Danny Lasoski, a Mean 15 racer from Dover, Mo., and the 2001 series champion
On what makes the racers in Pennsylvania racers so tough: "The PA Posse are the toughest local contingent we will face all season. There are a handful of cars out there just as fast as the rest of us with some great drivers behind the wheel. A lot of those guys race three to four times a week just like we do but on the same tracks over and over. Track experience is a huge advantage for any team and our record at Knoxville Raceway proves that theory. You run enough laps at a place you know exactly what to expect and how to make the car react to the track conditions. When you put talented drivers with tons of track experience in some great equipment, you'll see those guys give us a run for the money. There are already 18 wicked-fast cars running every show with the World of Outlaws, you throw in 15 more fast cars and it will be a dogfight every night to get in the show. There will be some great teams watching the features from the pits and it is our job to make sure the Bass Pro Shops car is not one of them."
On why Williams Grove is so challenging: "Williams Grove is unlike any other track we race at all year. It takes a driver a lot of laps to feel comfortable there. With the long straights and tight corners you pick up a lot of speed and then have to get the car set up for the corners. The track can be very demanding on the motor and you need a ton of horsepower to run with those guys. We finally got that place figured out and picked up a Grove Prelim in 2002 and got our second win last July. I'd love for us to bust out and get another one. With the quality of cars out here in PA, any win at The Grove is one well earned."
On how this short run through Pennsylvania can let a team know how it stacks up within the series: "It is a long season and I wouldn't say it would make or break a team's season but it could really hurt some teams out here. If you go a couple nights not making the show you either cash in your remaining provisionals or take a huge hit in the points. There is a very good possibility that you may see both of these scenarios in the coming weeks."
Paul McMahan, a Mean 15 racer from Nashville who finished third May 6 at Lake Ozark Speedway after a crowd-thrilling duel with Steve Kinser
On what makes the racers in Pennsylvania racers so tough: "Pennsylvania is a place when you look back in history, that's where everybody came from. People like Jan Opperman came from California to run in Pennsylvania. Gary Patterson, they all wanted come to Pennsylvania because if it wasn't the Outlaws, that was the next best competition to race against. It's not like it just happened, it's been that way for many, many years. Al Hamilton ran the Outlaws for many years and he's got great equipment. Jeff Shepard in the Apple Chevrolet car that has won tons of races with Greg Hodnett in it before. Fred Rahmer, Keith Kaufmann, the list goes on."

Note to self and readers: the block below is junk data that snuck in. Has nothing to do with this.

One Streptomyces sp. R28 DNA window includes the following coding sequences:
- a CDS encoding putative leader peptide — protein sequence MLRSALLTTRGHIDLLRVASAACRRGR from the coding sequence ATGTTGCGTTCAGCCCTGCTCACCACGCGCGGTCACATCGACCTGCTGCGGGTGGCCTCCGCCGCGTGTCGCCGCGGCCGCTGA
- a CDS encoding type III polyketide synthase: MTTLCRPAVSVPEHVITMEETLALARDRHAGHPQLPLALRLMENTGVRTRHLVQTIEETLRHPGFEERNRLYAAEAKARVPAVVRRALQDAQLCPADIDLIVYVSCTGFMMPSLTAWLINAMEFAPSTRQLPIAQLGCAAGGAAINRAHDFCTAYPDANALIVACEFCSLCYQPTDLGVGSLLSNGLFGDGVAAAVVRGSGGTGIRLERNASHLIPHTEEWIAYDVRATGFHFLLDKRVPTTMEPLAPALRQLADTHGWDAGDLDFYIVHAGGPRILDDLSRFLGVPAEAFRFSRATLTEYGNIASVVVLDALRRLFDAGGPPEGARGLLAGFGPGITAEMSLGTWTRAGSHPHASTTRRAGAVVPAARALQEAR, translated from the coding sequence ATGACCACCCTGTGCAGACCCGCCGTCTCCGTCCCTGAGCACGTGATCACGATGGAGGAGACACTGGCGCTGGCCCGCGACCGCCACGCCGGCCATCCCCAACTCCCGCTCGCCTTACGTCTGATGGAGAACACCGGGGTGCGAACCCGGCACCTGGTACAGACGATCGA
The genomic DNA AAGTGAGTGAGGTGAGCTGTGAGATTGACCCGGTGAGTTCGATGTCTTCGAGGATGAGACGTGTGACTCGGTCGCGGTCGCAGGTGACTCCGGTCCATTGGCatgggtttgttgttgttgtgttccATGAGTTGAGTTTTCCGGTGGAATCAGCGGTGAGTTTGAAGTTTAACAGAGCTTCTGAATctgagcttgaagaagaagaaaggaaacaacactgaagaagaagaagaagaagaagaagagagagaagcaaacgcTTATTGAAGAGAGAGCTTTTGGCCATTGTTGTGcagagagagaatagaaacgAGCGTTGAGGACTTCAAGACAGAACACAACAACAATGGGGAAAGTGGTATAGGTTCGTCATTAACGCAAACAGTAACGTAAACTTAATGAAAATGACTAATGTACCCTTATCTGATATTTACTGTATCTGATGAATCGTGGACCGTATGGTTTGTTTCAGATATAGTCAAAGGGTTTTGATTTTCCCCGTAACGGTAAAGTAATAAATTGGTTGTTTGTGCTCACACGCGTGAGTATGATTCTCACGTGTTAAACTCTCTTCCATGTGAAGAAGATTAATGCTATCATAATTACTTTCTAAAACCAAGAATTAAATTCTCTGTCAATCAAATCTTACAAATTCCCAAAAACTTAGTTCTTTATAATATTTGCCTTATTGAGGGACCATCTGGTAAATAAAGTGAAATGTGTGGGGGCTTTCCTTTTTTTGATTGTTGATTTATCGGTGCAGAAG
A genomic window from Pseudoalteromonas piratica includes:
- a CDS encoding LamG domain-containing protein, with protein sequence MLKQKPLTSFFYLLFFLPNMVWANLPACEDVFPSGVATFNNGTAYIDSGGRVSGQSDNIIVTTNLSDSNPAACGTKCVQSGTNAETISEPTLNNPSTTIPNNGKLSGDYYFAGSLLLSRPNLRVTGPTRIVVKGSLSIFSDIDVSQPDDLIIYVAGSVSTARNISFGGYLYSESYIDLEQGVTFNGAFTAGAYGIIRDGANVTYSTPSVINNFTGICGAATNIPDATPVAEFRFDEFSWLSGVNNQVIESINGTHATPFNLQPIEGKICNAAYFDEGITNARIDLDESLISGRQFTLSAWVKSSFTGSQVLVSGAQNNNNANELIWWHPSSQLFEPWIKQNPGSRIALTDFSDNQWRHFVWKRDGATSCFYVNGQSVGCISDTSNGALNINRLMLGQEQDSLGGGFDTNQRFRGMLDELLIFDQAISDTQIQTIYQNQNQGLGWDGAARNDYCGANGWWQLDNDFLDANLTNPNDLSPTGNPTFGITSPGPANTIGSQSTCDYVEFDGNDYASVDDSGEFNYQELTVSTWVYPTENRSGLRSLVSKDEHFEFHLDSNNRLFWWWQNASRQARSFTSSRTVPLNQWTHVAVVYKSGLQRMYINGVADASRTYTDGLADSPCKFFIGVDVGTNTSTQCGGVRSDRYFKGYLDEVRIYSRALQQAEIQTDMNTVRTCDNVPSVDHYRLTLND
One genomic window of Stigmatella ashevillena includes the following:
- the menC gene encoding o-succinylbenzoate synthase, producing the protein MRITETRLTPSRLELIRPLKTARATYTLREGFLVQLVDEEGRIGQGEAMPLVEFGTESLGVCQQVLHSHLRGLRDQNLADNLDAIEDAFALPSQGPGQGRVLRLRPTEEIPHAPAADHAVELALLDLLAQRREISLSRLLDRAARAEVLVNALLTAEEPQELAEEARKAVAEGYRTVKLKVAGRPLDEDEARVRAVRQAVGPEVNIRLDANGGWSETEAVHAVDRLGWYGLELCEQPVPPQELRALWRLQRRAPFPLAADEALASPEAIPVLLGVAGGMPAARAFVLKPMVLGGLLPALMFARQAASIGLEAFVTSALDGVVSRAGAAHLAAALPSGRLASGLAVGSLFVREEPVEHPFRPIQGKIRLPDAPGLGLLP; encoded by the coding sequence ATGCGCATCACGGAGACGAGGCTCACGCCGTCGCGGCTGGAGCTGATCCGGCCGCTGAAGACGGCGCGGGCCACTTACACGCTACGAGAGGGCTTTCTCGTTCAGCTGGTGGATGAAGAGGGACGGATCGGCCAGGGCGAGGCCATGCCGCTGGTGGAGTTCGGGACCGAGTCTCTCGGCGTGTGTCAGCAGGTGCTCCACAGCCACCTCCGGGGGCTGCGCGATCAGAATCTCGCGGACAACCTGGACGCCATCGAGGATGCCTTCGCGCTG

On why Williams Grove is so challenging: "The competition that's there. And it's a different racetrack. It's a big half-mile, but it has big, long straightaways with real tight corners so you've got to have a motor that runs and a car that handles, but you also have to be in the right place at the right time. It's not very often that you can start too far back in an Outlaws race and make it to the front. Qualifying is real important. That number you draw when you roll in can either help you or hurt you before you even set foot on the racetrack."
On how this short run through Pennsylvania can let a team know how it stacks up within the series: "Every time we go into Pennsylvania, you find out how good you are at that time. If you run good in Pennsylvania, you're going to run good everywhere else. If you don't run good in Pennsylvania, you're going to figure out why and when we come back next time you'll hopefully change. At this time of the year, it's not going to make or break a team, but it will get you prepared for that month of money. That's what will make or break a team."
Brian Paulus, a Mean 15 racer from Mechanicsburg, Pa., who has four top-10 runs in 2005
On what makes the racers in Pennsylvania racers so tough: "Think about it like this. The reputation in Pennsylvania has been so strong since the beginning of racing that through the generations, every couple of years a new guy comes out and is racing against guys who had to learn against some of the best. So then they got to become the best and then younger guys had to race against them. It's just the competition level has been so strong. When I was a kid, I was watching guys that were outlaws before Outlaws were Outlaws. Then the Outlaws became an organization and some of the guys like Bobby Allen and Rick Ferkel went out and traveled but some of the other guys who were racing with them maybe financially couldn't travel so they stayed in Pennsylvania. But they were as good as those guys but through circumstances never got to go. So as years went on, the ones who were kids began racing those really good guys. It's just years of repetition against good competition. -- They kind of leave the torch to the next guy."
On how this short run through Pennsylvania can let a team know how it stacks up within the series: "When we get into Pennsylvania, there will be a group of Outlaws sitting and watching the features. And, obviously, with the locals there will be a group of them watching the features. Mentally you have to stick with it and stay positive. You have to draw a good number, you have to time in good, you can't make any mistakes in the heat race, you can't make any mistakes in the Dash or the B-main and you can't make any mistakes in the feature because you need to leave your qualifying night on a positive note. Right now I feel like we're running pretty strong, I don't have any worries going in there, but who knows by the time Friday night is done how I'm going to be. It kind of does turn your head. There are years when Steve Kinser goes to Pennsylvania second in points and the guy leading the points is never making a mistake and by the time the Pennsylvania swing is over, Steve's in the lead in points and that guy is scratching his head trying to figure out what's going on. Steve's done it so many times, he knows, 'Hey, we had a bad night, let's put it back together and go make up for it.' A lot of guys go, 'Oh this Pennsylvania deal is so tough' and that's the end of it."